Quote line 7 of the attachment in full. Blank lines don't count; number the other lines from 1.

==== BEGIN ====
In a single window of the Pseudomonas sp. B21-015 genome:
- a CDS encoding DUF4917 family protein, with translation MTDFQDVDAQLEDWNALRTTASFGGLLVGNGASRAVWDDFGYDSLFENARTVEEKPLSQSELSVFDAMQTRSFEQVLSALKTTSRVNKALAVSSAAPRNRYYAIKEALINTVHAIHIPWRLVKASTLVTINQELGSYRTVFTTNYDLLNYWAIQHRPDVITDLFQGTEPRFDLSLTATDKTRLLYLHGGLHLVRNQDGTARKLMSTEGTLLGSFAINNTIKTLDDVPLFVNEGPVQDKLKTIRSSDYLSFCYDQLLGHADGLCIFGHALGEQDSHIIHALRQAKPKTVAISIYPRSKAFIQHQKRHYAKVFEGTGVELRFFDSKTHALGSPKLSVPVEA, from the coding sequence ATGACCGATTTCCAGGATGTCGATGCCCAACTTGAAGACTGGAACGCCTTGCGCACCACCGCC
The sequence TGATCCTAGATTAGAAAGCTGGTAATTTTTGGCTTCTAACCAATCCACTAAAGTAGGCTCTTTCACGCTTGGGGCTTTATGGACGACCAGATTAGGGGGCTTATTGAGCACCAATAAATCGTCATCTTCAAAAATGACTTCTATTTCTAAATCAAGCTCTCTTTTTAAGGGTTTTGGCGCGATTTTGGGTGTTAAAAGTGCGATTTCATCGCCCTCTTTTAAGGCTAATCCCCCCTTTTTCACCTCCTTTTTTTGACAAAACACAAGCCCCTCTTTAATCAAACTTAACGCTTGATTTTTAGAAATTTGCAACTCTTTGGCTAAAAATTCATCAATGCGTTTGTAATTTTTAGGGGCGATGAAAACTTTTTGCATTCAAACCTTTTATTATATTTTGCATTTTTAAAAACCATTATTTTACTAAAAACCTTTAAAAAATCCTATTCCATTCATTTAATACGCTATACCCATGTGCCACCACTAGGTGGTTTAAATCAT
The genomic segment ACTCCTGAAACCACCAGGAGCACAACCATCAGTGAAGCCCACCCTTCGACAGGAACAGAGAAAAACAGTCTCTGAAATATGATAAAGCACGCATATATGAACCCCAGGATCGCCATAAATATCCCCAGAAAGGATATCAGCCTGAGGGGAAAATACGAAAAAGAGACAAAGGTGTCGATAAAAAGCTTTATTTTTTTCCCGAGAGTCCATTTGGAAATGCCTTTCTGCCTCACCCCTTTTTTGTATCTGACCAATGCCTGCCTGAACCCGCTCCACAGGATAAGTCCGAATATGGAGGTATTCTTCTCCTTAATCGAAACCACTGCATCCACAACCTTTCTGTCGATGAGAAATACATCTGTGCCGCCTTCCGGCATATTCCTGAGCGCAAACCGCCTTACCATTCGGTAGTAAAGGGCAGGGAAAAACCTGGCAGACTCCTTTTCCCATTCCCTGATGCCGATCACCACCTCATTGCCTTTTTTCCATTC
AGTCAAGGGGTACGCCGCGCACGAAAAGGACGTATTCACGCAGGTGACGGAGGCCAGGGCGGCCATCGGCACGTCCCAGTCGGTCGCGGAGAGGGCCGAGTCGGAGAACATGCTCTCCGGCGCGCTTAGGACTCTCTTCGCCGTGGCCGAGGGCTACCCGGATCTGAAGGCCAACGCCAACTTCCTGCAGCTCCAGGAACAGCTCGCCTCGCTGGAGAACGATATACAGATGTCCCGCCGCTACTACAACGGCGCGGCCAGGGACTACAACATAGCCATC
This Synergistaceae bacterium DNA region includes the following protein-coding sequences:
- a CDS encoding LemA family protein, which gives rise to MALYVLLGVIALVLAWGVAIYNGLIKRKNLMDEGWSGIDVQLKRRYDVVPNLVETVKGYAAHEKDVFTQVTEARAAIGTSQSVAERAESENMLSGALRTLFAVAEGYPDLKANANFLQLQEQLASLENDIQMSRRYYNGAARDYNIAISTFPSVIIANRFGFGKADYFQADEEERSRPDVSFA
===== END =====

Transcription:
- a CDS encoding LemA family protein, which gives rise to MALYVLLGVIALVLAWGVAIYNGLIKRKNLMDEGWSGIDVQLKRRYDVVPNLVETVKGYAAHEKDVFTQVTEARAAIGTSQSVAERAESENMLSGALRTLFAVAEGYPDLKANANFLQLQEQLASLENDIQMSRRYYNGAARDYNIAISTFPSVIIANRFGFGKADYFQADEEERSRPDVSFA